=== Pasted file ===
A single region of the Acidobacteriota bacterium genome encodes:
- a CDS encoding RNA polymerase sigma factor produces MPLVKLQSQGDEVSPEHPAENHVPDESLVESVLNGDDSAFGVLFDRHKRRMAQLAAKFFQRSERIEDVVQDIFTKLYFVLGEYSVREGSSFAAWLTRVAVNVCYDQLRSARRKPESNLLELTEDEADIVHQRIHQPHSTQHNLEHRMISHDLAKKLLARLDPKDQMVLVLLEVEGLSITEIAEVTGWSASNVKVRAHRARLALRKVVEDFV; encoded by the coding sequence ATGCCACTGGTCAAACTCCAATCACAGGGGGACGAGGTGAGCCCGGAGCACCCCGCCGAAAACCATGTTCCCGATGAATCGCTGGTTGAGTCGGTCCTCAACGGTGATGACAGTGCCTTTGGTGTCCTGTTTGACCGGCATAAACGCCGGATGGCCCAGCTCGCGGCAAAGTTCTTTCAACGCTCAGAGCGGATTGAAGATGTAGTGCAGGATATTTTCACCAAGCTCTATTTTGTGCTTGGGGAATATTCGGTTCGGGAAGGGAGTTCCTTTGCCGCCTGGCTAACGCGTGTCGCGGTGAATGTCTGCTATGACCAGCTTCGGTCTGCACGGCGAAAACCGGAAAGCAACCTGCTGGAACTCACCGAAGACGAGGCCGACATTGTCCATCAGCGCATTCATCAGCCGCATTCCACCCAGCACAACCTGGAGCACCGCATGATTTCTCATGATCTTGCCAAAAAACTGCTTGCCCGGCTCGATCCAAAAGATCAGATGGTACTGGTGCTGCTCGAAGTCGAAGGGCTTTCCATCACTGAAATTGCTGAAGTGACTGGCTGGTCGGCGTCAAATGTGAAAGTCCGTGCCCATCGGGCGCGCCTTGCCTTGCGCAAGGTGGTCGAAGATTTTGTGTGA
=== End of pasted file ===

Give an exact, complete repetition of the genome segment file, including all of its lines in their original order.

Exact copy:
A single region of the Acidobacteriota bacterium genome encodes:
- a CDS encoding RNA polymerase sigma factor produces MPLVKLQSQGDEVSPEHPAENHVPDESLVESVLNGDDSAFGVLFDRHKRRMAQLAAKFFQRSERIEDVVQDIFTKLYFVLGEYSVREGSSFAAWLTRVAVNVCYDQLRSARRKPESNLLELTEDEADIVHQRIHQPHSTQHNLEHRMISHDLAKKLLARLDPKDQMVLVLLEVEGLSITEIAEVTGWSASNVKVRAHRARLALRKVVEDFV; encoded by the coding sequence ATGCCACTGGTCAAACTCCAATCACAGGGGGACGAGGTGAGCCCGGAGCACCCCGCCGAAAACCATGTTCCCGATGAATCGCTGGTTGAGTCGGTCCTCAACGGTGATGACAGTGCCTTTGGTGTCCTGTTTGACCGGCATAAACGCCGGATGGCCCAGCTCGCGGCAAAGTTCTTTCAACGCTCAGAGCGGATTGAAGATGTAGTGCAGGATATTTTCACCAAGCTCTATTTTGTGCTTGGGGAATATTCGGTTCGGGAAGGGAGTTCCTTTGCCGCCTGGCTAACGCGTGTCGCGGTGAATGTCTGCTATGACCAGCTTCGGTCTGCACGGCGAAAACCGGAAAGCAACCTGCTGGAACTCACCGAAGACGAGGCCGACATTGTCCATCAGCGCATTCATCAGCCGCATTCCACCCAGCACAACCTGGAGCACCGCATGATTTCTCATGATCTTGCCAAAAAACTGCTTGCCCGGCTCGATCCAAAAGATCAGATGGTACTGGTGCTGCTCGAAGTCGAAGGGCTTTCCATCACTGAAATTGCTGAAGTGACTGGCTGGTCGGCGTCAAATGTGAAAGTCCGTGCCCATCGGGCGCGCCTTGCCTTGCGCAAGGTGGTCGAAGATTTTGTGTGA